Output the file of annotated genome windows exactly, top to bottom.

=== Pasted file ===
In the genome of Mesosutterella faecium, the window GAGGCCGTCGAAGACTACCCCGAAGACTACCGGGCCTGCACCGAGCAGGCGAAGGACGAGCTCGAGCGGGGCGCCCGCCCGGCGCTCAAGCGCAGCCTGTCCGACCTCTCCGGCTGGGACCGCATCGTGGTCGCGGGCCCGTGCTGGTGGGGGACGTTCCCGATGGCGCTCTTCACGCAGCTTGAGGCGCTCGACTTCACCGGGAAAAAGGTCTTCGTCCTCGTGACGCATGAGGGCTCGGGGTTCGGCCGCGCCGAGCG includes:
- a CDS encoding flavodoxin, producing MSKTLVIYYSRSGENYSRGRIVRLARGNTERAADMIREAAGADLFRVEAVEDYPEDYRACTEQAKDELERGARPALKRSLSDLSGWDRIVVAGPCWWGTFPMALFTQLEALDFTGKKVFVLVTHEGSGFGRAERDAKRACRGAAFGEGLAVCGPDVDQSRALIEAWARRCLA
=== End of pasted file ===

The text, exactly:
In the genome of Mesosutterella faecium, the window GAGGCCGTCGAAGACTACCCCGAAGACTACCGGGCCTGCACCGAGCAGGCGAAGGACGAGCTCGAGCGGGGCGCCCGCCCGGCGCTCAAGCGCAGCCTGTCCGACCTCTCCGGCTGGGACCGCATCGTGGTCGCGGGCCCGTGCTGGTGGGGGACGTTCCCGATGGCGCTCTTCACGCAGCTTGAGGCGCTCGACTTCACCGGGAAAAAGGTCTTCGTCCTCGTGACGCATGAGGGCTCGGGGTTCGGCCGCGCCGAGCG includes:
- a CDS encoding flavodoxin, producing MSKTLVIYYSRSGENYSRGRIVRLARGNTERAADMIREAAGADLFRVEAVEDYPEDYRACTEQAKDELERGARPALKRSLSDLSGWDRIVVAGPCWWGTFPMALFTQLEALDFTGKKVFVLVTHEGSGFGRAERDAKRACRGAAFGEGLAVCGPDVDQSRALIEAWARRCLA